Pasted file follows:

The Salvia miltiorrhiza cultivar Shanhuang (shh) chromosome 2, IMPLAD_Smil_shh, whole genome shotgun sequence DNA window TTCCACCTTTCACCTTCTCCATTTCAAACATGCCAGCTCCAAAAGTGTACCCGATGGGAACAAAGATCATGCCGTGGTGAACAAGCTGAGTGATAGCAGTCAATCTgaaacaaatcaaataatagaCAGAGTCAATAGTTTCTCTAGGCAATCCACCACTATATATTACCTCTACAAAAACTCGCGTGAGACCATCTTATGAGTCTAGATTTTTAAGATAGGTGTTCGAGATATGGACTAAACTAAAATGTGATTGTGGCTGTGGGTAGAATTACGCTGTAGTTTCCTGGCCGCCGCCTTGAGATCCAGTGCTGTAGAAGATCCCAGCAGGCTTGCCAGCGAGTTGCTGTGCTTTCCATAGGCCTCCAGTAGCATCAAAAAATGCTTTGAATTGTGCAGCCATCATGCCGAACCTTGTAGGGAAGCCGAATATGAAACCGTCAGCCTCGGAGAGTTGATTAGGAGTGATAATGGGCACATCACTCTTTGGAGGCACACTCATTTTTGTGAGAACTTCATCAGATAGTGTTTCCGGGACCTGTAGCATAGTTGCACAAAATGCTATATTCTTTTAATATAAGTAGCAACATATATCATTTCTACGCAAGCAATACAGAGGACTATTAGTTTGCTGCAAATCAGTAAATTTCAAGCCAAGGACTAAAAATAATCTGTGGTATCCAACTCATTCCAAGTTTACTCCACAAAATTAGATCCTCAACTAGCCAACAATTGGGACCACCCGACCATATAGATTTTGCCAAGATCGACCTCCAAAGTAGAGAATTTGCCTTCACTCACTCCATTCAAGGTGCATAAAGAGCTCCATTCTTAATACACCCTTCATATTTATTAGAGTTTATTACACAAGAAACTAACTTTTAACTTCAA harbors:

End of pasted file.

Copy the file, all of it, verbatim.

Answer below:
The Salvia miltiorrhiza cultivar Shanhuang (shh) chromosome 2, IMPLAD_Smil_shh, whole genome shotgun sequence DNA window TTCCACCTTTCACCTTCTCCATTTCAAACATGCCAGCTCCAAAAGTGTACCCGATGGGAACAAAGATCATGCCGTGGTGAACAAGCTGAGTGATAGCAGTCAATCTgaaacaaatcaaataatagaCAGAGTCAATAGTTTCTCTAGGCAATCCACCACTATATATTACCTCTACAAAAACTCGCGTGAGACCATCTTATGAGTCTAGATTTTTAAGATAGGTGTTCGAGATATGGACTAAACTAAAATGTGATTGTGGCTGTGGGTAGAATTACGCTGTAGTTTCCTGGCCGCCGCCTTGAGATCCAGTGCTGTAGAAGATCCCAGCAGGCTTGCCAGCGAGTTGCTGTGCTTTCCATAGGCCTCCAGTAGCATCAAAAAATGCTTTGAATTGTGCAGCCATCATGCCGAACCTTGTAGGGAAGCCGAATATGAAACCGTCAGCCTCGGAGAGTTGATTAGGAGTGATAATGGGCACATCACTCTTTGGAGGCACACTCATTTTTGTGAGAACTTCATCAGATAGTGTTTCCGGGACCTGTAGCATAGTTGCACAAAATGCTATATTCTTTTAATATAAGTAGCAACATATATCATTTCTACGCAAGCAATACAGAGGACTATTAGTTTGCTGCAAATCAGTAAATTTCAAGCCAAGGACTAAAAATAATCTGTGGTATCCAACTCATTCCAAGTTTACTCCACAAAATTAGATCCTCAACTAGCCAACAATTGGGACCACCCGACCATATAGATTTTGCCAAGATCGACCTCCAAAGTAGAGAATTTGCCTTCACTCACTCCATTCAAGGTGCATAAAGAGCTCCATTCTTAATACACCCTTCATATTTATTAGAGTTTATTACACAAGAAACTAACTTTTAACTTCAA harbors: